All. of. this. The OP is like a dog with a bone. She reported it. That is as far as she should have gone. Sorry---- I would never want to work with her. It almost feels nefarious the way she went after this. Report and then MYOB for heaven's sake. Stuff like this is why morale goes down the toilet. Busy-body people who feel they have the right to investigate people like they are the police. So wrong. Management needs to step in and tell her to back off; they have got this.

Edited by SmilingBluEyes

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507 Posts; 5,258 Profile Views

It sounds as if you are stalking him. If I were him I would press charges against you for stalking then obtain a restraining order against you, you have issues...

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507 Posts; 5,258 Profile Views

I did once joke around with an RT. Around 22 years ago @ 0300. Patients all snug as bugs in rugs, medicated, sleeping and we were all caught up (it was possible to be all caught up 22 years-ago when appys & choles spent 3 nights in the hospital.) Anyhoo I took Sweet & Low out and made it into lines; don't ask why, just being silly. RT friend was sitting next to me & knew it was Sweet & Low, we were both being silly but we were not attempting to pass it off as Cocaine. As I recall we just wanted to see if Sweet & Low resembled the real thing and wow, it bore a striking resemblance! I was just exhausted all of the time being new to nights, apparently RT was as well because I took a look at hime and he was staring at that Sweet & Low line, fixated on it with an "if only it were real" expression on his face, I knew on the spot he had a history as well. I found myself staring at it also fixated. At the time I thought of it as innocuous fooling around but it truly scared and made it real for me how close relapse can be. I had been clean and sober for 7 years by this time, I did not embark on parenthood, marriage or college until I got my act together getting clean & sober in 1989, as a waitress in a small town I did a lot of drunk walking & never was arrested; God looks out for fools and drunks, He sure looked out for me! Reading your post on making a line out of flour reminded me, I hadn't thought of that in awhile and while I thought of it as just being silly I never did anything like that again, that was too close for comfort.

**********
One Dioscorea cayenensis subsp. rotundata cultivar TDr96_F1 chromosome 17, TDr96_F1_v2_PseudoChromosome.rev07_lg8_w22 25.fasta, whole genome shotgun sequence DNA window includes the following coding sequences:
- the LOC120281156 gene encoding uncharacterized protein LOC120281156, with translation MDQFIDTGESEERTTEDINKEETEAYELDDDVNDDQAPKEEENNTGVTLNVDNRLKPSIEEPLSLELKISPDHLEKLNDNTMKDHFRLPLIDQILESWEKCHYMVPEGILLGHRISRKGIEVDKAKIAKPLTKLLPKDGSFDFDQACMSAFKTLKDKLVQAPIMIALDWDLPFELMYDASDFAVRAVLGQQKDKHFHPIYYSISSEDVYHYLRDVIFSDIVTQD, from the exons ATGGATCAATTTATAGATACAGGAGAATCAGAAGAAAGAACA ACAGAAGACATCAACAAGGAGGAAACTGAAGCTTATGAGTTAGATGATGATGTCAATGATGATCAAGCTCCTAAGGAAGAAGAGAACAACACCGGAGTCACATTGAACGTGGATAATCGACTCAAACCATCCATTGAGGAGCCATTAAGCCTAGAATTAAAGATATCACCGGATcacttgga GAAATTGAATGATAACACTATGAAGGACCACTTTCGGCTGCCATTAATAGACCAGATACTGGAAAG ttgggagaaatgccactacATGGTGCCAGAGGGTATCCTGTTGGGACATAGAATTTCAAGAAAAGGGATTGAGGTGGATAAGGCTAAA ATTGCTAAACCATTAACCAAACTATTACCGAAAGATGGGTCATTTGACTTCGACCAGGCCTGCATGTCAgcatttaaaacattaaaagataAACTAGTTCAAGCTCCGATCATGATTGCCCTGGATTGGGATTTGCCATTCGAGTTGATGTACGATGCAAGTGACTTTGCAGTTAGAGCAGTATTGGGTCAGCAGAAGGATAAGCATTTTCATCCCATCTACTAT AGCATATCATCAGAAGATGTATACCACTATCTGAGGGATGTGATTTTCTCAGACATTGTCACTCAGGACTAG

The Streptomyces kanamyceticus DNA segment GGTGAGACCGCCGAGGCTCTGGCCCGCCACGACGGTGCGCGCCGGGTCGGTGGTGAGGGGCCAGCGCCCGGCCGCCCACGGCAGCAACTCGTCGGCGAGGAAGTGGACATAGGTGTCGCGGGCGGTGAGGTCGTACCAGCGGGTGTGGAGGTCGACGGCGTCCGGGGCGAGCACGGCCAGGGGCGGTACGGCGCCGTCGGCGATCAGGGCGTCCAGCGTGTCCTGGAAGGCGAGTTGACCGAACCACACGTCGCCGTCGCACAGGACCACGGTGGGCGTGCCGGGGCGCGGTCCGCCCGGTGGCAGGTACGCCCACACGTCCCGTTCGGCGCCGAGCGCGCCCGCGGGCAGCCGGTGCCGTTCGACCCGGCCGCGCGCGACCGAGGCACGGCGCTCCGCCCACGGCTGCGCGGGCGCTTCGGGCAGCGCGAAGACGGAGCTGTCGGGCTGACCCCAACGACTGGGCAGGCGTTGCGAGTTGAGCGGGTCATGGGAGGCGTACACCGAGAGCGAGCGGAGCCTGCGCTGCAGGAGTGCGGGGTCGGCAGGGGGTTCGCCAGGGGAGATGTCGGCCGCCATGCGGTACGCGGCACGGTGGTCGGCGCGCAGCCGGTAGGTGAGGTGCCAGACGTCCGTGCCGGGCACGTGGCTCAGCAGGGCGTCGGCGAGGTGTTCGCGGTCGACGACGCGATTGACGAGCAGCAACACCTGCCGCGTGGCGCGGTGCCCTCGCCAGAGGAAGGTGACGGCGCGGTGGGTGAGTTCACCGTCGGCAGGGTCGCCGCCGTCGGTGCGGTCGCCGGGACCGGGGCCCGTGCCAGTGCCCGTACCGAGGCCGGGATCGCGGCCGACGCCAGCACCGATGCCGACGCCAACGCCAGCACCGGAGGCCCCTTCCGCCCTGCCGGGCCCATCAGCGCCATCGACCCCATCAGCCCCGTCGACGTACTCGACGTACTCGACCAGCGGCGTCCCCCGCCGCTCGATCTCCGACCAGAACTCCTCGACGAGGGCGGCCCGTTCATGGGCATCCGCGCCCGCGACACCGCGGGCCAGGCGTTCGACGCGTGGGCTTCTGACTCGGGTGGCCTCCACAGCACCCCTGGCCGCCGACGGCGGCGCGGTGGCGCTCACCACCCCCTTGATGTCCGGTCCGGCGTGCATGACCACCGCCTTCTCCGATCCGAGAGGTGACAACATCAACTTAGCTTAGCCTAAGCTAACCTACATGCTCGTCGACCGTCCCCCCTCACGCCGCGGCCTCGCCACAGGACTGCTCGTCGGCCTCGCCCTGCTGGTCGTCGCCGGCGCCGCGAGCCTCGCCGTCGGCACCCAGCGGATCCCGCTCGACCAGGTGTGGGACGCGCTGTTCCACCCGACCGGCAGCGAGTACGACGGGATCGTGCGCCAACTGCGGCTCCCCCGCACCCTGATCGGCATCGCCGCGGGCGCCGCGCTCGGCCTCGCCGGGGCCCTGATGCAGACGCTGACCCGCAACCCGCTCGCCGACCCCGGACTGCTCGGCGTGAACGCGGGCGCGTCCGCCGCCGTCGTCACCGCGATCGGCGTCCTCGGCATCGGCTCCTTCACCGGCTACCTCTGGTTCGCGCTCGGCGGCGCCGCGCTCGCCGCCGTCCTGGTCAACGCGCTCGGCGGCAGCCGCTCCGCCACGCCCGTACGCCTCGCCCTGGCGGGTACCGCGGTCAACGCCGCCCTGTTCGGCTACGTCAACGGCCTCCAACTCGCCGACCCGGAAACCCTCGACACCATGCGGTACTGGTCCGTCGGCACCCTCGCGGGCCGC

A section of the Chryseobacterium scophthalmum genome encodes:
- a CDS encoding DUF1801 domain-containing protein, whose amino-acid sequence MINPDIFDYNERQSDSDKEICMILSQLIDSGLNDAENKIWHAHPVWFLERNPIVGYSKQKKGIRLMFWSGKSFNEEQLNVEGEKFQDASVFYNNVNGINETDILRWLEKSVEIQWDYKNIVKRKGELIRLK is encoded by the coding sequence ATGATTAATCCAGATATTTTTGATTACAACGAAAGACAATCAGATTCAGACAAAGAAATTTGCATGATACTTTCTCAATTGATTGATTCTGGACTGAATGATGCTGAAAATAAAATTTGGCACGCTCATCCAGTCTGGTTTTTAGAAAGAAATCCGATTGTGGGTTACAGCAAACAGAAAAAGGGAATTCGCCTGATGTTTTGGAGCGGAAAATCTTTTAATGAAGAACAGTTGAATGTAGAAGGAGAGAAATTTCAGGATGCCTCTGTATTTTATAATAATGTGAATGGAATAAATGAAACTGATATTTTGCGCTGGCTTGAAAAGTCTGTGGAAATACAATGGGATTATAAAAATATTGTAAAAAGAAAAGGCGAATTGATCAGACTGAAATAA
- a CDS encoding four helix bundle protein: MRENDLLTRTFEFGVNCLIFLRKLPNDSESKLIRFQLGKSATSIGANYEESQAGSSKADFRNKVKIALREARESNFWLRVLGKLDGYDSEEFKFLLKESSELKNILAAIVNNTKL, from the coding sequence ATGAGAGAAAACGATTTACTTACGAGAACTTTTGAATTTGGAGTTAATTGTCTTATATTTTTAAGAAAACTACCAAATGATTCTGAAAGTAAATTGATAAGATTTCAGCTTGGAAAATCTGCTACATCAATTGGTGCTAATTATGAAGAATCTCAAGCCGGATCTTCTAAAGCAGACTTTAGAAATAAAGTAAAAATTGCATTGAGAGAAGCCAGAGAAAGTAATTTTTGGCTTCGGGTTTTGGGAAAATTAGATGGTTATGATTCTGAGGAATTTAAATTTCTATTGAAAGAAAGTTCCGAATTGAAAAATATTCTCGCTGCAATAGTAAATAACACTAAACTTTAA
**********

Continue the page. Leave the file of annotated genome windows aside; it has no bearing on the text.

Edited by SobreRN
typo

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ixchel specializes in critical care.

5 Articles; 4,547 Posts; 57,572 Profile Views

That's horrible! I am so sorry this happened to you. I sincerely wish you the best in righting this wrong done to you.

Ixchel, there are no words. I'm so sorry.

Ixchel I am so sorry you are going through this.

Thank you. I really appreciate it. This is actually why I haven't been around in ages. Life seems to be hitting an upward trajectory, hopefully.

ACTUALLY UM NO

I'd like to give some advice that you may take as an insult, but I promise it isn't.

When you use "um" in written conversation, everything you write after it comes across as childish and ignorant. Think about it: when a person emphasizes "um" in a verbal argument, do they tend to make a well-reasoned, mature argument? Personally, I find they tend to be rude and ridiculous.

I'm not saying you are any of those things, because frankly, I have no idea who you are or what you're like. But, know you are judged by writing it out in an argument.